Rx COSTS: NE States May Join Forces to Fight Costs
New England lawmakers and public officials are "exploring the idea of combining entire state populations, perhaps even all of New England, into giant drug purchasing groups to wrest the deep discounts and rebates that drug companies now grant only to favored customers such as HMOs and Medicaid programs," the Boston Globe reports. New England states' legislators also are considering possibilities to legislate 20% to 40% pharmaceutical price discounts -- price controls at the state level. The two proposals come at a time when the "soaring cost of prescription drugs" has become the "number one health policy problem of the day." The six New England states are spending $5.4 billion annually on prescription drugs. Constituents, upset by high prices, are taking advantage of more direct access to local legislators. Vermont state Sen. Peter Shumlin (D) said of the state-level approach, "It only makes sense, if Congress isn't going to anything, to explore how states can work together." On Thursday, Shumlin plans to assemble legislative leaders and policy advisers from Massachusetts, Vermont, Maine and New Hampshire to discuss how to control prescription drug costs. Massachusetts already has created a drug-purchasing pool -- a provision included in the state budget passed last month -- that could include 25% of the state's population (Knox, 12/12). The Wall Street Journal reports that the plan bundles together state employees, Medicaid and Medicare recipients and those without prescription drug coverage, and could save them and state taxpayers about $170 million a year, according to former U.S. Rep. Joseph Kennedy. A state-appointed pharmacy benefits manager will be charged with purchasing for the pool and the state will contract with a not-for-profit group to develop and manage the program. Under the plan, the participants -- 500,000 uninsured and the 300,000 seniors with Medicare but no drug benefits -- will pay for their own medication but at state-negotiated discounts. Kennedy said, "It is hard to justify charging just the poorest and most vulnerable people in our society the most money for a basic necessity of life."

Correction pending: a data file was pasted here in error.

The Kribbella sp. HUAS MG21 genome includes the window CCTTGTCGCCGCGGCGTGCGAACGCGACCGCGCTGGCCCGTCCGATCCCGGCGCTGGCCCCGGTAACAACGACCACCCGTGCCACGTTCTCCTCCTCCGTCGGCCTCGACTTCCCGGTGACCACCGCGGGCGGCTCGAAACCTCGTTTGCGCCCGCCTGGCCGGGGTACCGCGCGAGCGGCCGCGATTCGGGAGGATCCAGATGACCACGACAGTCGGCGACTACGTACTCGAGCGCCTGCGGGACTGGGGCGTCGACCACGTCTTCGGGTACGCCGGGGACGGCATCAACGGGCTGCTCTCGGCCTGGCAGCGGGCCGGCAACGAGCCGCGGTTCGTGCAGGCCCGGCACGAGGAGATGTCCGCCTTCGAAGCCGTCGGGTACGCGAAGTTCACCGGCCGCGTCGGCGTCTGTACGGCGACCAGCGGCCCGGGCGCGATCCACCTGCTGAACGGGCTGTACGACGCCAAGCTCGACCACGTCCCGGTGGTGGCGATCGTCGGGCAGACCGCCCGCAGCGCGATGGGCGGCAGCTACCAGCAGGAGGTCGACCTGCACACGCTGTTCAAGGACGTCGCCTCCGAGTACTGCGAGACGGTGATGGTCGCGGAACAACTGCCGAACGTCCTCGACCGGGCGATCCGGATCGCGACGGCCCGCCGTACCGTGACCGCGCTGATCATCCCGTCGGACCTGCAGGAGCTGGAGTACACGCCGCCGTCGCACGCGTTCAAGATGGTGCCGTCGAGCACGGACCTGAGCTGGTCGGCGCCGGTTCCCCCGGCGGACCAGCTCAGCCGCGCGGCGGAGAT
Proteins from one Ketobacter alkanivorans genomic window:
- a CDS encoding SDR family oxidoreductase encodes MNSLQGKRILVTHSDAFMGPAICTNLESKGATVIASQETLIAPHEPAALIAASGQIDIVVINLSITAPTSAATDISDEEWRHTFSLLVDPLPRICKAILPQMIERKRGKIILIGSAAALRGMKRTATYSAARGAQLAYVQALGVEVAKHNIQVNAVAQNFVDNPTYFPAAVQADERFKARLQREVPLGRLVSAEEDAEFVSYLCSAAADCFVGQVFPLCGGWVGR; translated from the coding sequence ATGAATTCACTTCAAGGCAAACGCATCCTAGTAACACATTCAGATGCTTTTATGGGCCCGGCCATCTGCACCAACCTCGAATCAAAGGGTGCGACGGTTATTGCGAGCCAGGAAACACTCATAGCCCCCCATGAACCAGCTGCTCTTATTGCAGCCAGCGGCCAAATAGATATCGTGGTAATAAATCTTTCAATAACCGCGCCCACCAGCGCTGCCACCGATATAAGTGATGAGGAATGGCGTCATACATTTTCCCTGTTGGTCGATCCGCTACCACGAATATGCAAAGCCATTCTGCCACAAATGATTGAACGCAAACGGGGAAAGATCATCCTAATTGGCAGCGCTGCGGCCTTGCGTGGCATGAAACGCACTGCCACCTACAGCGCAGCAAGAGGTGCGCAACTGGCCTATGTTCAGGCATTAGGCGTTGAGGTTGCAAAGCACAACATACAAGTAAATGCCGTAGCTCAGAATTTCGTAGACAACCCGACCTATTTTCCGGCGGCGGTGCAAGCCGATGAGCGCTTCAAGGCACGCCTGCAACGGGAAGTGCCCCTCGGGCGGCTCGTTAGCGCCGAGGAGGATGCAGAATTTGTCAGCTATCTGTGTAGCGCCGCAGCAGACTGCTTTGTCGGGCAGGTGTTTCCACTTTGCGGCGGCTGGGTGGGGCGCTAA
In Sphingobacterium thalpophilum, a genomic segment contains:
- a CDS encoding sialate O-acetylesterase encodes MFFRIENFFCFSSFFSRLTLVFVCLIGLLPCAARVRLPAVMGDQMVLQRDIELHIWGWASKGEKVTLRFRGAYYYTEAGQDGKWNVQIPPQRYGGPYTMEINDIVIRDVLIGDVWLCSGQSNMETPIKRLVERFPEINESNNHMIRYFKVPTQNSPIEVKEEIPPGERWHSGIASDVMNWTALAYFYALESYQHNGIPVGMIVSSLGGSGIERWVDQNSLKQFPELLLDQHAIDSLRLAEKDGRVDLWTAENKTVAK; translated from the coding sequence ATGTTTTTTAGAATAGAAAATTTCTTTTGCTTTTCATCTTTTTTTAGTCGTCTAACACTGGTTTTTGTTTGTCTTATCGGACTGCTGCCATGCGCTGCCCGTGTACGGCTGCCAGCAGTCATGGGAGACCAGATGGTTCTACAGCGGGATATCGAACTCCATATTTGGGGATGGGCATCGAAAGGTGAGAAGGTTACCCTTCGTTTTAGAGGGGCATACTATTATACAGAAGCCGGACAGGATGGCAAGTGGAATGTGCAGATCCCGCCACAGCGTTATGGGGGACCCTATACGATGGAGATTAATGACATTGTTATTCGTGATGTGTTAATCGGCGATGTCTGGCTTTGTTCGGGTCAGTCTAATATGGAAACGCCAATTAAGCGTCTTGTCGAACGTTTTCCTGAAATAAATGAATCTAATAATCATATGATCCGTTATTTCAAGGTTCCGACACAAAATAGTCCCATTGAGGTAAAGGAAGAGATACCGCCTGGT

Frustrated Drug Cos.
Drug companies, including Merck & Co., American Home Products Corp., Biogen Inc., Genzyme Corp. and Millenium Pharmaceuticals, have written Massachusetts Gov. Paul Cellucci (R), urging a gubernatorial veto. In its letter, Merck charged that price controls "have repeatedly been shown to stifle innovation and the discovery of new technology." Moreover, some patients groups have criticized the plan, specifically objecting to a proposed formulary that would restrict coverage to a list of approved drugs. Carl Dixon, executive director of the Kidney Cancer Association, said, "This whole thing seems to be putting government between the patient and their physicians, and that's very troubling" (Johannes, Wall Street Journal, 12/13).
Former U.S. Rep. Joseph Kennedy and former Massachusetts Gov. William Weld tout the drug pool proposal in Sunday's Boston Globe, arguing, "Negotiating discounts with drug companies and pharmacies on behalf of the most vulnerable in our state is an opportunity to use the marketplace to address an urgent social need." Kennedy and Weld note that bargaining with drug companies and pharmacies has resulted in 30% to 50% reductions in drug prices for 4.5 million Massachusetts residents and 75% of the U.S. population. They argue that their provision will deliver 30% savings for about 1.6 million consumers. Through a reduction in state health care reimbursements for the uninsured, an expansion of Medicaid savings and an increase in state employee savings, the state's budget will be cut by $20 million -- resulting in millions of dollars in taxpayer savings, Kennedy and Weld propose. The former lawmakers conclude that "the time has come to make all our citizens benefit from the miracles of modern science" (12/12).